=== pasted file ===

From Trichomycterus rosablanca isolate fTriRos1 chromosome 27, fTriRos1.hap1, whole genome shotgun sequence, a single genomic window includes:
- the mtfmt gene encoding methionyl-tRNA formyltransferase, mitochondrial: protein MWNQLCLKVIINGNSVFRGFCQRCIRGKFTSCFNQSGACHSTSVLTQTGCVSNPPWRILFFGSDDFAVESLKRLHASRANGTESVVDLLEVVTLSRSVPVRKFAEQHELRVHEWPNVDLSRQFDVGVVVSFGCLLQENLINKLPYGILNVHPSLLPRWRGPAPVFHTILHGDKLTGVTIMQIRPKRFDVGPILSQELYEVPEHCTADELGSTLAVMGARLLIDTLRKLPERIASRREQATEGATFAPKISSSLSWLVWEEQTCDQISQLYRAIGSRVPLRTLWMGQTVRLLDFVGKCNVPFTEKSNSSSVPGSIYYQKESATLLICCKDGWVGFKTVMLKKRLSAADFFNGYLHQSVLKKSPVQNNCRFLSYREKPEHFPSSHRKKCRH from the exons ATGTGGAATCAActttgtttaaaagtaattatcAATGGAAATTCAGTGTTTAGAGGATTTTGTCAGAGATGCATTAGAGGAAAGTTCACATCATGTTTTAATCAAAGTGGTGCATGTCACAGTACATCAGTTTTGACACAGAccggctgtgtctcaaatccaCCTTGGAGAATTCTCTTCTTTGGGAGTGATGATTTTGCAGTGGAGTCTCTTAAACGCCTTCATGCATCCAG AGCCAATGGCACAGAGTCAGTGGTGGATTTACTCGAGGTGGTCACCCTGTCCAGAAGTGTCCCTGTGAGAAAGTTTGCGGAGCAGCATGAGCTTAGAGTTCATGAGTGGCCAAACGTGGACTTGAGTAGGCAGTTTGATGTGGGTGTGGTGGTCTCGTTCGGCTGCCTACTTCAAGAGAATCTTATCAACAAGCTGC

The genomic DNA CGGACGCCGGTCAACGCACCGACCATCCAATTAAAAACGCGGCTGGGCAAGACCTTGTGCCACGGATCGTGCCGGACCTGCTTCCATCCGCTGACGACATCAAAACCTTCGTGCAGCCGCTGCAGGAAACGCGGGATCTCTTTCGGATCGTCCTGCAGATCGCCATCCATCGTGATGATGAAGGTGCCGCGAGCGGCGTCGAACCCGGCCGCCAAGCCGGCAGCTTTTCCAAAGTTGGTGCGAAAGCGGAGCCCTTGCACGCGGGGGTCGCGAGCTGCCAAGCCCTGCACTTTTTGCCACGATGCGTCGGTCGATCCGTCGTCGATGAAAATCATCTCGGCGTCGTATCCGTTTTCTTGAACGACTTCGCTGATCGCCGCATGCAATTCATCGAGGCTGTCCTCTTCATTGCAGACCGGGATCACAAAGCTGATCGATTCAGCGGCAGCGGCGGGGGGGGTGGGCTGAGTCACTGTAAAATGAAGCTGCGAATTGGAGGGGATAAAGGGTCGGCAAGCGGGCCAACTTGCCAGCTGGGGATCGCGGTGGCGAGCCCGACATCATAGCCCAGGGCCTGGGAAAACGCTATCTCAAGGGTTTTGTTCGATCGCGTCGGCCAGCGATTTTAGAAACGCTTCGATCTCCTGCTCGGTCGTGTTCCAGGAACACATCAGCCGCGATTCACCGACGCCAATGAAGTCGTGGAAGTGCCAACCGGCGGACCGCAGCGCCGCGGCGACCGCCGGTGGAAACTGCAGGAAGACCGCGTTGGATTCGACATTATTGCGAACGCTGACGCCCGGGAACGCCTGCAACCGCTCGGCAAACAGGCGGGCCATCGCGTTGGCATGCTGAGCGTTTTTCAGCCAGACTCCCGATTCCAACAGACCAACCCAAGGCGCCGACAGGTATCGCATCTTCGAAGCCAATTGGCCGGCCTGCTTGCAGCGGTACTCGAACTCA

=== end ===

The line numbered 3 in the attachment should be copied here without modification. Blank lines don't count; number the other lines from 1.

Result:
The genomic DNA CGGACGCCGGTCAACGCACCGACCATCCAATTAAAAACGCGGCTGGGCAAGACCTTGTGCCACGGATCGTGCCGGACCTGCTTCCATCCGCTGACGACATCAAAACCTTCGTGCAGCCGCTGCAGGAAACGCGGGATCTCTTTCGGATCGTCCTGCAGATCGCCATCCATCGTGATGATGAAGGTGCCGCGAGCGGCGTCGAACCCGGCCGCCAAGCCGGCAGCTTTTCCAAAGTTGGTGCGAAAGCGGAGCCCTTGCACGCGGGGGTCGCGAGCTGCCAAGCCCTGCACTTTTTGCCACGATGCGTCGGTCGATCCGTCGTCGATGAAAATCATCTCGGCGTCGTATCCGTTTTCTTGAACGACTTCGCTGATCGCCGCATGCAATTCATCGAGGCTGTCCTCTTCATTGCAGACCGGGATCACAAAGCTGATCGATTCAGCGGCAGCGGCGGGGGGGGTGGGCTGAGTCACTGTAAAATGAAGCTGCGAATTGGAGGGGATAAAGGGTCGGCAAGCGGGCCAACTTGCCAGCTGGGGATCGCGGTGGCGAGCCCGACATCATAGCCCAGGGCCTGGGAAAACGCTATCTCAAGGGTTTTGTTCGATCGCGTCGGCCAGCGATTTTAGAAACGCTTCGATCTCCTGCTCGGTCGTGTTCCAGGAACACATCAGCCGCGATTCACCGACGCCAATGAAGTCGTGGAAGTGCCAACCGGCGGACCGCAGCGCCGCGGCGACCGCCGGTGGAAACTGCAGGAAGACCGCGTTGGATTCGACATTATTGCGAACGCTGACGCCCGGGAACGCCTGCAACCGCTCGGCAAACAGGCGGGCCATCGCGTTGGCATGCTGAGCGTTTTTCAGCCAGACTCCCGATTCCAACAGACCAACCCAAGGCGCCGACAGGTATCGCATCTTCGAAGCCAATTGGCCGGCCTGCTTGCAGCGGTACTCGAACTCA